Here’s Where Dallas Police Will Keep Your Memorial

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DALLAS -- Grief plays out in many ways. Some donate, others hug, and still more just cry it out.

Here in Dallas, all of those things have happened in abundance following the ambush deaths of five of our officers, but one big thing in Big D has been to leave a keepsake at the DPD Memorial.

"It looks to me like it had a lot of love already," Dallas Public Library Director Jo Giudice said while handling a white and pink stuffed Snoopy. "It might have been a real sacrifice for the child that gave this one up."

With the makeshift memorial at DPD coming down Tuesday, the question is what will happen to the hundreds of Police patches and cards or the dozens of stuffed animals and flags.

"Back in 1963, Lillian Bradshaw did the same thing after Kennedy was shot," Giudice said. "I knew when the memorial went up that that would be our role going forward as a city department to preserve the history that people were leaving."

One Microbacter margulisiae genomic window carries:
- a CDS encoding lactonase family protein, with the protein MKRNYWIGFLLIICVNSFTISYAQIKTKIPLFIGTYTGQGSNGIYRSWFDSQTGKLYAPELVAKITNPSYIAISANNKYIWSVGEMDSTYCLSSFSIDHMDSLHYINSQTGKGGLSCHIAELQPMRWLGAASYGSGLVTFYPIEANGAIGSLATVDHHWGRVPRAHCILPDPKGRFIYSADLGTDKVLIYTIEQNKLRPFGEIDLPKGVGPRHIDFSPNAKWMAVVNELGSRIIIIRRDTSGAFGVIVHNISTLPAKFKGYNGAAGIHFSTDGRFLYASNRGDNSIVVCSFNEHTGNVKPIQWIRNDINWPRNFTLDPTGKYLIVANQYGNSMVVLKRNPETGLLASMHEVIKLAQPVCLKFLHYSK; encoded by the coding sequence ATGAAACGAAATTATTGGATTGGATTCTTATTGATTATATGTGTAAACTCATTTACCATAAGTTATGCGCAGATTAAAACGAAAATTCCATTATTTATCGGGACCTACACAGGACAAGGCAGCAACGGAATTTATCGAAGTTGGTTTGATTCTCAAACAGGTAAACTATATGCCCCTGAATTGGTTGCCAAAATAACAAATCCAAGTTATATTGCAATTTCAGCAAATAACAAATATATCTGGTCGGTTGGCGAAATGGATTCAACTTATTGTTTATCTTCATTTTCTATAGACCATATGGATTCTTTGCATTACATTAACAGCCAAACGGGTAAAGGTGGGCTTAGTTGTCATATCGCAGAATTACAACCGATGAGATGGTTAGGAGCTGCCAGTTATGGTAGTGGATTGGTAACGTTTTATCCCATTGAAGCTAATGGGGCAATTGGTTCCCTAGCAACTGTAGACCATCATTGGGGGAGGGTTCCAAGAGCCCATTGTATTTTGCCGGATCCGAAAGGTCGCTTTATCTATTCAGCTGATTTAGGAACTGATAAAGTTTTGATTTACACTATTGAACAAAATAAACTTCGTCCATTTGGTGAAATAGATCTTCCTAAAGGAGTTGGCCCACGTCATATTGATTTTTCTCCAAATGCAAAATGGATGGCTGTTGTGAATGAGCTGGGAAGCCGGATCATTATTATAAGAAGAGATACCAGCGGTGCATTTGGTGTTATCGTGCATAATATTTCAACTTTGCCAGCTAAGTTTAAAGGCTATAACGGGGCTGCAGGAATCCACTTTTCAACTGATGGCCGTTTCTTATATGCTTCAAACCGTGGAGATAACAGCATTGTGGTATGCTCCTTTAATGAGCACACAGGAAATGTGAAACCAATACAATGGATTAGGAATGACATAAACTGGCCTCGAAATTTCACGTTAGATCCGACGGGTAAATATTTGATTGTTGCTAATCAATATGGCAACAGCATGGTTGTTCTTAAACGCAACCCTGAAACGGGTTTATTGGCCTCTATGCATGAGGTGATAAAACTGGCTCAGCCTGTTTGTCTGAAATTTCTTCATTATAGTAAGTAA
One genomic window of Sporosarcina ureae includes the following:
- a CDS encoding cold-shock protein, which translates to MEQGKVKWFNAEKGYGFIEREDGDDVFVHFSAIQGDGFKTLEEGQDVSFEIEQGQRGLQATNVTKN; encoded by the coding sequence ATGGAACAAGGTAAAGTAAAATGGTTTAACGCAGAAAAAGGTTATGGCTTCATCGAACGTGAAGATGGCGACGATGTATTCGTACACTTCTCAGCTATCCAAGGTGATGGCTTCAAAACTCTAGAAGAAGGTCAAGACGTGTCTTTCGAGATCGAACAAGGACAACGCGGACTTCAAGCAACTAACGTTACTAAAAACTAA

The Dallas Public Library has already started that process by drying and sorting many items taken when rain storms hit Friday, but before they can be displayed or archived they have an important stop to make.

"We're going to bring it back to the Police Department so that they have time to sit with it in private and read all of these messages," Giudice said.

The mementos could stay with a Police for a month, six months, or more. However long it takes for them to sink in the love of their community is how long the items will stay. Then, they'll be prepared for their future by bagging items, placing them in acid-free boxes and mainly just keeping them out of the elements.

"There are a lot of poignant statements people have made," said Dallas History and Archives Manager Brian Collins. "I think it would be appropriate to incorporate that into some sort of memorial that we might have in the future."

As far as future memorials go, the library is going to do whatever the Police Departments ask them to do, but there's no doubt these thousands of pieces of Dallas history and American history will live on.